Reluctant Power Europe

Will Europe’s approach of principled pragmatism toward the Mediterranean succeed in creating stability where previous approaches have failed?

European and Arab leaders during a summit between Arab League and European Union member states, in the Red Sea resort of Sharm El-Sheikh, Egypt, Feb. 25, 2019. Reuters/Mohamed Abd El Ghany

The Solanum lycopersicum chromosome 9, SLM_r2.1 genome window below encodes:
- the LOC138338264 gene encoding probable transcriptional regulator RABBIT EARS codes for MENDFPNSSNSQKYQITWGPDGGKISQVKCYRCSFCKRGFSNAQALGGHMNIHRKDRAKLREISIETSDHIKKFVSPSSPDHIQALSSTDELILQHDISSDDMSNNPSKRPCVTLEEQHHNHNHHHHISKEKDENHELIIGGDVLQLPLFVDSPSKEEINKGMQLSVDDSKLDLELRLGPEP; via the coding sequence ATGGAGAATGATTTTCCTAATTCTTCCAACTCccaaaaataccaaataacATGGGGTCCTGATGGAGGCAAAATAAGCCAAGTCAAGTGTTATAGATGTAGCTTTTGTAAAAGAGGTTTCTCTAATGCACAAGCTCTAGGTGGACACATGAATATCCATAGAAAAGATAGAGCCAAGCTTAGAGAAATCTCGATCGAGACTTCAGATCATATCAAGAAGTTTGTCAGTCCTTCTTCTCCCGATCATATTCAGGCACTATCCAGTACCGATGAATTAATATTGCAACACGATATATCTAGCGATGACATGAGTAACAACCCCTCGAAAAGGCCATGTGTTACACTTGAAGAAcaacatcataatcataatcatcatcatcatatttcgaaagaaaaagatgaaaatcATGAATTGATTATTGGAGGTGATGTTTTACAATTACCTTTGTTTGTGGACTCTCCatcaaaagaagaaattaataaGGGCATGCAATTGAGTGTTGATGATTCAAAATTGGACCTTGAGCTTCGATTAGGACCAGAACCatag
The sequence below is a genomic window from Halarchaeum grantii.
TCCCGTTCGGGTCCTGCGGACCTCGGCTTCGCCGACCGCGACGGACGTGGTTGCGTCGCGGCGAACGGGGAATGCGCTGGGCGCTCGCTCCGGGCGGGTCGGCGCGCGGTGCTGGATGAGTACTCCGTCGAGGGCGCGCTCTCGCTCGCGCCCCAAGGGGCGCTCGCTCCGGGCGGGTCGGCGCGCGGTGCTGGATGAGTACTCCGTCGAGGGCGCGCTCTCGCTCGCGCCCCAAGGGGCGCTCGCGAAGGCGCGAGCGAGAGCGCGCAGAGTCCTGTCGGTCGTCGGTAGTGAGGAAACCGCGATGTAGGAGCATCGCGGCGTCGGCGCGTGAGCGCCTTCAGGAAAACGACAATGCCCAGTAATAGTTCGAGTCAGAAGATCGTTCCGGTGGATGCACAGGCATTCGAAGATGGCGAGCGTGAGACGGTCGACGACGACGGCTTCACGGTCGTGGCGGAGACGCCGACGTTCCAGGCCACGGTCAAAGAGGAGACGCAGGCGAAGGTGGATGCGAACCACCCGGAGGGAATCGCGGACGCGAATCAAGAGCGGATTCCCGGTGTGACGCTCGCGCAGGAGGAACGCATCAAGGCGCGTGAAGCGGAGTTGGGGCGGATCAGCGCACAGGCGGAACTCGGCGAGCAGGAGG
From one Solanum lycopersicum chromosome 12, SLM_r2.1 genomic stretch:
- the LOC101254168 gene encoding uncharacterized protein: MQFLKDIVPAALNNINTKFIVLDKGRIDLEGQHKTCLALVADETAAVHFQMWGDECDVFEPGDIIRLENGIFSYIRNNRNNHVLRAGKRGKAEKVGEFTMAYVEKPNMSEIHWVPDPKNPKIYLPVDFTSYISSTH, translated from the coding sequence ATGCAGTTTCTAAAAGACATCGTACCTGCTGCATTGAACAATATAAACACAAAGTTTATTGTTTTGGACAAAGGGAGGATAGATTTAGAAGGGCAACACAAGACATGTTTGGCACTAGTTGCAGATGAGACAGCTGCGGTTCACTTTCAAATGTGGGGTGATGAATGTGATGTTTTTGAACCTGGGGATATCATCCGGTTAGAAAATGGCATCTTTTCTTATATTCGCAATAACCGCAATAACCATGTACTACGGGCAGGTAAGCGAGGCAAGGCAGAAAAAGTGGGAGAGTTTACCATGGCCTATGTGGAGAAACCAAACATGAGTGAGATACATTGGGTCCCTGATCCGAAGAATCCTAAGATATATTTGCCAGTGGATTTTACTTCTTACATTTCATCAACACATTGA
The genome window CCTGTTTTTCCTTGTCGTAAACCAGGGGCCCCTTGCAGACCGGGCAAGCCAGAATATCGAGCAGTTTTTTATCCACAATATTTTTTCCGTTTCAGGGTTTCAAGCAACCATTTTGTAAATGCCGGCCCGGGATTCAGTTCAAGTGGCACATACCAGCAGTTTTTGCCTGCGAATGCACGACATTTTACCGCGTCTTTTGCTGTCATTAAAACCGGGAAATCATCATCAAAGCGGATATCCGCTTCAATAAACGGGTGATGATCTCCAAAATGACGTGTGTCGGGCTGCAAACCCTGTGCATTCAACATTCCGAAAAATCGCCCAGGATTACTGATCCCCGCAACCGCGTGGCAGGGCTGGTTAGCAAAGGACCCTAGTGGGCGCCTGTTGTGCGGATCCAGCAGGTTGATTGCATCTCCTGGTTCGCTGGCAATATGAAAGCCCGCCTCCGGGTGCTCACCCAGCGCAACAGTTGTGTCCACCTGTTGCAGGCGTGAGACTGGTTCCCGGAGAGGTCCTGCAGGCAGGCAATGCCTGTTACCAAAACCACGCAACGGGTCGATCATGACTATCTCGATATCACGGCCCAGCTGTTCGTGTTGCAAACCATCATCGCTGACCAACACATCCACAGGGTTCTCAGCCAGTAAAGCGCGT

“The times when we could completely depend on others are, to a certain extent, over,” opined Angela Merkel at a rally in May 2017.  “We Europeans,” the German chancellor continued, “have to take fate into our own hands.” Her statement, which came on the heels of Donald Trump’s entry onto the world stage at the G7 summit in Taormina, Sicily, was widely interpreted as foreshadowing a more self-conscious Europe. As such, Merkel’s speech tied into discussions surrounding European “strategic autonomy” which were prominent in the European Union’s (EU) 2016 Global Strategy, and which led to intensified European coordination in defense matters through the mechanism of Permanent Structured Cooperation (PESCO) after December 2017. In brief, Trump’s renewed insistence on burden-sharing within the North Atlantic Treaty Organization (NATO) as well as the broader transatlantic alliance and his perceived unpredictability seemed to have propelled European leaders to reconsider Europe’s role on the world stage.